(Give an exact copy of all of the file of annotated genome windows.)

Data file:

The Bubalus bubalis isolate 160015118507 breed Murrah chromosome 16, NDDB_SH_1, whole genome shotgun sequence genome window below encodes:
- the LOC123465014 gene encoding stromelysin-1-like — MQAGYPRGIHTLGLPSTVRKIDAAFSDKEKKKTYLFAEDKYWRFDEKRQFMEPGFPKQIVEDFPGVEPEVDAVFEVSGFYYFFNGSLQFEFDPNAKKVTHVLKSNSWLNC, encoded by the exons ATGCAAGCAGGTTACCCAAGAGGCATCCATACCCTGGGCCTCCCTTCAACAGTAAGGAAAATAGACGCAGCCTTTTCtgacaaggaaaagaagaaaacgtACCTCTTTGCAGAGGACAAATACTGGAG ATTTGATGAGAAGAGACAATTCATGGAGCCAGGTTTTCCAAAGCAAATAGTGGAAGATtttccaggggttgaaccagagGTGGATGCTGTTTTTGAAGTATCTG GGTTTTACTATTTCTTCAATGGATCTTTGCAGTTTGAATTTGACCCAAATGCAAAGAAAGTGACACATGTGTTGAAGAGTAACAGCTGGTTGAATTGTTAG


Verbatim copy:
The Bubalus bubalis isolate 160015118507 breed Murrah chromosome 16, NDDB_SH_1, whole genome shotgun sequence genome window below encodes:
- the LOC123465014 gene encoding stromelysin-1-like — MQAGYPRGIHTLGLPSTVRKIDAAFSDKEKKKTYLFAEDKYWRFDEKRQFMEPGFPKQIVEDFPGVEPEVDAVFEVSGFYYFFNGSLQFEFDPNAKKVTHVLKSNSWLNC, encoded by the exons ATGCAAGCAGGTTACCCAAGAGGCATCCATACCCTGGGCCTCCCTTCAACAGTAAGGAAAATAGACGCAGCCTTTTCtgacaaggaaaagaagaaaacgtACCTCTTTGCAGAGGACAAATACTGGAG ATTTGATGAGAAGAGACAATTCATGGAGCCAGGTTTTCCAAAGCAAATAGTGGAAGATtttccaggggttgaaccagagGTGGATGCTGTTTTTGAAGTATCTG GGTTTTACTATTTCTTCAATGGATCTTTGCAGTTTGAATTTGACCCAAATGCAAAGAAAGTGACACATGTGTTGAAGAGTAACAGCTGGTTGAATTGTTAG